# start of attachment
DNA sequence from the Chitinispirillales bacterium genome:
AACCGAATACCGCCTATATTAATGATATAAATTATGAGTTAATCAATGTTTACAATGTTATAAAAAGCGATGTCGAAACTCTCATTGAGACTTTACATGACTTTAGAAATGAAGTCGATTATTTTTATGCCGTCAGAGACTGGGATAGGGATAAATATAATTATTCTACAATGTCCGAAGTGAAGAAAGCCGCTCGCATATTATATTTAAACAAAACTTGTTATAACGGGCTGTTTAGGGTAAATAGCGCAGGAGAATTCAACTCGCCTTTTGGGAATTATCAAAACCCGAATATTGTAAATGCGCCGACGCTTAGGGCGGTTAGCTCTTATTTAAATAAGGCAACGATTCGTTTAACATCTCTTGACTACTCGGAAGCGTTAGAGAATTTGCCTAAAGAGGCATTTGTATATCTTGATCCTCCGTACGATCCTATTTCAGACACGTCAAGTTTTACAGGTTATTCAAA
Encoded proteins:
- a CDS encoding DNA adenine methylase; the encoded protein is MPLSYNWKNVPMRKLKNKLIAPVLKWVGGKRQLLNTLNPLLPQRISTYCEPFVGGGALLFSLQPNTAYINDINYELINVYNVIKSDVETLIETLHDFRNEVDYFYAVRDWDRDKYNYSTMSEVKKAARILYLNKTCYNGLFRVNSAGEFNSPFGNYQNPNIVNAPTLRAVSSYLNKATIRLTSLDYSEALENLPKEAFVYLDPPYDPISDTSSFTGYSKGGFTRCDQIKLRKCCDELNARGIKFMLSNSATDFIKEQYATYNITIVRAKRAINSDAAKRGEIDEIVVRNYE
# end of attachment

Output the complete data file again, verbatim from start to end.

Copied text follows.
DNA sequence from the Chitinispirillales bacterium genome:
AACCGAATACCGCCTATATTAATGATATAAATTATGAGTTAATCAATGTTTACAATGTTATAAAAAGCGATGTCGAAACTCTCATTGAGACTTTACATGACTTTAGAAATGAAGTCGATTATTTTTATGCCGTCAGAGACTGGGATAGGGATAAATATAATTATTCTACAATGTCCGAAGTGAAGAAAGCCGCTCGCATATTATATTTAAACAAAACTTGTTATAACGGGCTGTTTAGGGTAAATAGCGCAGGAGAATTCAACTCGCCTTTTGGGAATTATCAAAACCCGAATATTGTAAATGCGCCGACGCTTAGGGCGGTTAGCTCTTATTTAAATAAGGCAACGATTCGTTTAACATCTCTTGACTACTCGGAAGCGTTAGAGAATTTGCCTAAAGAGGCATTTGTATATCTTGATCCTCCGTACGATCCTATTTCAGACACGTCAAGTTTTACAGGTTATTCAAA
Encoded proteins:
- a CDS encoding DNA adenine methylase; the encoded protein is MPLSYNWKNVPMRKLKNKLIAPVLKWVGGKRQLLNTLNPLLPQRISTYCEPFVGGGALLFSLQPNTAYINDINYELINVYNVIKSDVETLIETLHDFRNEVDYFYAVRDWDRDKYNYSTMSEVKKAARILYLNKTCYNGLFRVNSAGEFNSPFGNYQNPNIVNAPTLRAVSSYLNKATIRLTSLDYSEALENLPKEAFVYLDPPYDPISDTSSFTGYSKGGFTRCDQIKLRKCCDELNARGIKFMLSNSATDFIKEQYATYNITIVRAKRAINSDAAKRGEIDEIVVRNYE